Feb 252013


Photo by Cliff Hollis/ECU News ServicesDirector of Student Media at ECU John Harvey, right, makes a point during a recent meeting of the Student Media Board. Harvey previously spent 17 years as a newspaper editor and 15 years leading student media at Georgia Southern University and Penn State.

Photo by Cliff Hollis/ECU News ServicesDirector of Student Media at ECU John Harvey, right, makes a point during a recent meeting of the Student Media Board. Harvey previously spent 17 years as a newspaper editor and 15 years leading student media at Georgia Southern University and Penn State.

Sunday, February 24, 2013

East Carolina University has turned to a longtime journalism educator known for training young journalists and building newsrooms to take over its student media program.

John L. Harvey, whose career includes 17 years as a newspaper editor and 15 years in student media, has been appointed director of student media at the university. He began his new duties on Feb. 4.

“I am extremely excited about this opportunity,” Harvey said. “I’ve been impressed with the students, staff and administration, their commitment and vision, and I feel confident East Carolina is ready to forge ahead in a renewed effort to build a professional and well-trained student media.”

The Office of Student Media oversees The East Carolinian student newspaper, Rebel literary magazine, Buccaneer yearbook, WZMB radio station and Expressions magazine.

Harvey, 59, most recently served as director of student media at Georgia Southern University. In his two years there, he restructured the university’s program, revamped the newspaper and its website, and established a successful recruitment and training program. The results include an overall 35 percent increase in ad revenues, 19 percent hike in newspaper readership and 310 percent growth in staff membership. This year, the newspaper, The George-Anne, earned 14 state awards, including one for best statewide website in the site’s first year of operation.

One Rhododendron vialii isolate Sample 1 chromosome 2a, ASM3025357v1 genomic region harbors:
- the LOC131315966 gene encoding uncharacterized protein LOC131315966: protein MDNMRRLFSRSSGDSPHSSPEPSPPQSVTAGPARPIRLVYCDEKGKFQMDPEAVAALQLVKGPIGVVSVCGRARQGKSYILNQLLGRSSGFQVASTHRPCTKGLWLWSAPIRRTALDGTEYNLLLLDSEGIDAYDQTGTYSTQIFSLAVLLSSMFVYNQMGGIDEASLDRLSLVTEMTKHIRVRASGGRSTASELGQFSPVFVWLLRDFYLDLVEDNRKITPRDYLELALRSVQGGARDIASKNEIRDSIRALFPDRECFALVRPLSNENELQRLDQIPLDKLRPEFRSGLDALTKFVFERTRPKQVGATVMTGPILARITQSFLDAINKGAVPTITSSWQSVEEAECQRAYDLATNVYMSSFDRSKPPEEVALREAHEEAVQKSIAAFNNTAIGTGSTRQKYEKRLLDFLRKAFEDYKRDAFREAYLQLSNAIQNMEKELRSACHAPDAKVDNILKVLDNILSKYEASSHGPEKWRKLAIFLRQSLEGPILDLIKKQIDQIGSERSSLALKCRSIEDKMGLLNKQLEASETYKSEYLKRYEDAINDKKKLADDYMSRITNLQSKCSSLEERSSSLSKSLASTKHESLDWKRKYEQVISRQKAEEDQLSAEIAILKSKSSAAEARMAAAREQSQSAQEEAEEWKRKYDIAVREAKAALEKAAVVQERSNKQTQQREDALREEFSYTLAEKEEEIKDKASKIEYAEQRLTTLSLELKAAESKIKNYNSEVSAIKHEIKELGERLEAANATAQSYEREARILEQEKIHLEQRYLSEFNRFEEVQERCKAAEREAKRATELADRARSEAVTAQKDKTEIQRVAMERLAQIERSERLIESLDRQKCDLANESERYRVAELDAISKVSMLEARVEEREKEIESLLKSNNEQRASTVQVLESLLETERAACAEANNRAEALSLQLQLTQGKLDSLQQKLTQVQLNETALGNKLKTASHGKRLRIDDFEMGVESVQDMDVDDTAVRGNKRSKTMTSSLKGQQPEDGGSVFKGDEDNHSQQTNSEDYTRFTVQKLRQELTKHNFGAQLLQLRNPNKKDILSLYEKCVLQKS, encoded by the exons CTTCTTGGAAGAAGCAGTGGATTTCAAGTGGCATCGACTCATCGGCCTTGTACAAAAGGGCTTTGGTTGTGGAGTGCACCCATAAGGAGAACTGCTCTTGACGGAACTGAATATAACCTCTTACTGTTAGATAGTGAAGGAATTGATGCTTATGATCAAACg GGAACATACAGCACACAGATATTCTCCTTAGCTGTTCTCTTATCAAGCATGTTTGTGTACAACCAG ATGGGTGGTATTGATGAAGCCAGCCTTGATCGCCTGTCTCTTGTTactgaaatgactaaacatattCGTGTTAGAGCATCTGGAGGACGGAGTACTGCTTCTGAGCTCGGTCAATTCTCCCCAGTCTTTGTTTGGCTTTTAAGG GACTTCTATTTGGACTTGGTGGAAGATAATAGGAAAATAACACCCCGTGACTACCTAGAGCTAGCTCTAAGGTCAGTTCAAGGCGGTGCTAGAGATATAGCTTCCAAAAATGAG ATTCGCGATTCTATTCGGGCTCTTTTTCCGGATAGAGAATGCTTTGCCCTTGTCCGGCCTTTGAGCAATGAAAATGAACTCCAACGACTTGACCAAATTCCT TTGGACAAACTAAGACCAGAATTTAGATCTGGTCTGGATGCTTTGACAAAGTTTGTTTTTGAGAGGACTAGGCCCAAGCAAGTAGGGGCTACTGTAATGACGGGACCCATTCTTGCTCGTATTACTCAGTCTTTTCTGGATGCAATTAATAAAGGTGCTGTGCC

Prior to Georgia Southern, Harvey served as news adviser from 1998-2010 for The Daily Collegian, the student newspaper covering the Penn State community. During that time, his students earned more than 400 regional, state and national journalism awards.

Among the more than 1,000 young journalists Harvey has trained are professionals working in media across the country, including The New York Times, Washington Post, Philadelphia Inquirer, Pittsburgh Post-Gazette, Baltimore Sun, CNN, Fox Sports, NPR, Glamour, Seventeen and Redbook. One former student earned a 2011 Pulitzer Prize for her coverage of the Jerry Sandusky scandal at Penn State, the youngest journalist to ever win that award.

Harvey also was included in a 2007 PBS documentary titled “The Paper” that documented one academic year in the life of the Penn State student newspaper. The TV film aired on Independent Lens and has since been used as a training tool by several university journalism departments and the State Department.

At ECU, Harvey is expected to institute the semester-long recruiting and training program for first-time journalists developed at Penn State and used with great success at Georgia Southern. Called the Candidate Program, it provides a multi-layered approach to journalism training that both builds staffs and trains young reporters and editors. On several occasions, he has given presentations on the program at national conferences.

Harvey offered words of praise for Frank Barrows, the longtime Charlotte Observer managing editor who until recently served as interim adviser at ECU.

“Frank did a terrific job in connecting with the students and identifying areas in which the student newspaper could improve,” Harvey said. “I hope he is willing to continue that ECU connection as we go forward. He is an invaluable resource, and Student Media owes him a great debt of gratitude.”